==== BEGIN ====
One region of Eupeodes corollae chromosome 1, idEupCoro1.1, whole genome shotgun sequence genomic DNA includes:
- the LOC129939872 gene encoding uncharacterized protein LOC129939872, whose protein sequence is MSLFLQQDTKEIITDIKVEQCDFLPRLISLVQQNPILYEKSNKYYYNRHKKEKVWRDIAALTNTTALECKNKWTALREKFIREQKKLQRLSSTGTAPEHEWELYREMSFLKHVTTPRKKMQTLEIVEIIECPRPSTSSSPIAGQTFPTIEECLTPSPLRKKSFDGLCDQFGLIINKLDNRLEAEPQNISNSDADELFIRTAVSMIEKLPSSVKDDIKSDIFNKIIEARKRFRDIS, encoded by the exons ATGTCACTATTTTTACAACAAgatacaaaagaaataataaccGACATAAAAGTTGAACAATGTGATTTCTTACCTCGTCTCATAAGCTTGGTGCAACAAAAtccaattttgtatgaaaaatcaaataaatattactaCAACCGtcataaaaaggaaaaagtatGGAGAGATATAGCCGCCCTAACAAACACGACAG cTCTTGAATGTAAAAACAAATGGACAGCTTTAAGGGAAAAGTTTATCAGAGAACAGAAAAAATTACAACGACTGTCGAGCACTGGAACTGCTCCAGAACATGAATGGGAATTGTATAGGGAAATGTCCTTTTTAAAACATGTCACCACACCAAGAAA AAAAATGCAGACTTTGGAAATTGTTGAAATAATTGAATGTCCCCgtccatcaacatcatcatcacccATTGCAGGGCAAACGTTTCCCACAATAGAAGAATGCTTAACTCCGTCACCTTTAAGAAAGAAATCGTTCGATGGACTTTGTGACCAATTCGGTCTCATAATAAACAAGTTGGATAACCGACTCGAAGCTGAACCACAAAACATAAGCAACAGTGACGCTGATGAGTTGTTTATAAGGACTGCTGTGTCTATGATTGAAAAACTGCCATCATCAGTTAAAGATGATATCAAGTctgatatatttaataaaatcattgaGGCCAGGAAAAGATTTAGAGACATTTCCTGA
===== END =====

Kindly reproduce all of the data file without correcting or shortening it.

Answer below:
One region of Eupeodes corollae chromosome 1, idEupCoro1.1, whole genome shotgun sequence genomic DNA includes:
- the LOC129939872 gene encoding uncharacterized protein LOC129939872, whose protein sequence is MSLFLQQDTKEIITDIKVEQCDFLPRLISLVQQNPILYEKSNKYYYNRHKKEKVWRDIAALTNTTALECKNKWTALREKFIREQKKLQRLSSTGTAPEHEWELYREMSFLKHVTTPRKKMQTLEIVEIIECPRPSTSSSPIAGQTFPTIEECLTPSPLRKKSFDGLCDQFGLIINKLDNRLEAEPQNISNSDADELFIRTAVSMIEKLPSSVKDDIKSDIFNKIIEARKRFRDIS, encoded by the exons ATGTCACTATTTTTACAACAAgatacaaaagaaataataaccGACATAAAAGTTGAACAATGTGATTTCTTACCTCGTCTCATAAGCTTGGTGCAACAAAAtccaattttgtatgaaaaatcaaataaatattactaCAACCGtcataaaaaggaaaaagtatGGAGAGATATAGCCGCCCTAACAAACACGACAG cTCTTGAATGTAAAAACAAATGGACAGCTTTAAGGGAAAAGTTTATCAGAGAACAGAAAAAATTACAACGACTGTCGAGCACTGGAACTGCTCCAGAACATGAATGGGAATTGTATAGGGAAATGTCCTTTTTAAAACATGTCACCACACCAAGAAA AAAAATGCAGACTTTGGAAATTGTTGAAATAATTGAATGTCCCCgtccatcaacatcatcatcacccATTGCAGGGCAAACGTTTCCCACAATAGAAGAATGCTTAACTCCGTCACCTTTAAGAAAGAAATCGTTCGATGGACTTTGTGACCAATTCGGTCTCATAATAAACAAGTTGGATAACCGACTCGAAGCTGAACCACAAAACATAAGCAACAGTGACGCTGATGAGTTGTTTATAAGGACTGCTGTGTCTATGATTGAAAAACTGCCATCATCAGTTAAAGATGATATCAAGTctgatatatttaataaaatcattgaGGCCAGGAAAAGATTTAGAGACATTTCCTGA